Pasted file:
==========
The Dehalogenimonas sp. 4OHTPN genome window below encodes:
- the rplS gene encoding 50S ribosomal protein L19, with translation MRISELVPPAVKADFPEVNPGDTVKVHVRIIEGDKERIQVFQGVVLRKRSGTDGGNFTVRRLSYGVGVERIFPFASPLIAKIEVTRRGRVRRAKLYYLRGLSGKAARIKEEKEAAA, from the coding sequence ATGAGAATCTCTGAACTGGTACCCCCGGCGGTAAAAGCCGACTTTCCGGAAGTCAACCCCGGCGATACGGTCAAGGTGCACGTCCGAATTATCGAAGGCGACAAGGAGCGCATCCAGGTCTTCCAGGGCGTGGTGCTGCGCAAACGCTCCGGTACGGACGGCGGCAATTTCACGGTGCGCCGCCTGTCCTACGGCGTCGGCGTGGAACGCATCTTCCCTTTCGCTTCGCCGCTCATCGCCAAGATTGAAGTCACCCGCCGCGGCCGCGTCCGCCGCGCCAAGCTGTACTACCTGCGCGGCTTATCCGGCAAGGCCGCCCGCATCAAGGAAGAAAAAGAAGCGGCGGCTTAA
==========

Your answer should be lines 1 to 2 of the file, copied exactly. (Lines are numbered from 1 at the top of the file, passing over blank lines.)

The Dehalogenimonas sp. 4OHTPN genome window below encodes:
- the rplS gene encoding 50S ribosomal protein L19, with translation MRISELVPPAVKADFPEVNPGDTVKVHVRIIEGDKERIQVFQGVVLRKRSGTDGGNFTVRRLSYGVGVERIFPFASPLIAKIEVTRRGRVRRAKLYYLRGLSGKAARIKEEKEAAA, from the coding sequence ATGAGAATCTCTGAACTGGTACCCCCGGCGGTAAAAGCCGACTTTCCGGAAGTCAACCCCGGCGATACGGTCAAGGTGCACGTCCGAATTATCGAAGGCGACAAGGAGCGCATCCAGGTCTTCCAGGGCGTGGTGCTGCGCAAACGCTCCGGTACGGACGGCGGCAATTTCACGGTGCGCCGCCTGTCCTACGGCGTCGGCGTGGAACGCATCTTCCCTTTCGCTTCGCCGCTCATCGCCAAGATTGAAGTCACCCGCCGCGGCCGCGTCCGCCGCGCCAAGCTGTACTACCTGCGCGGCTTATCCGGCAAGGCCGCCCGCATCAAGGAAGAAAAAGAAGCGGCGGCTTAA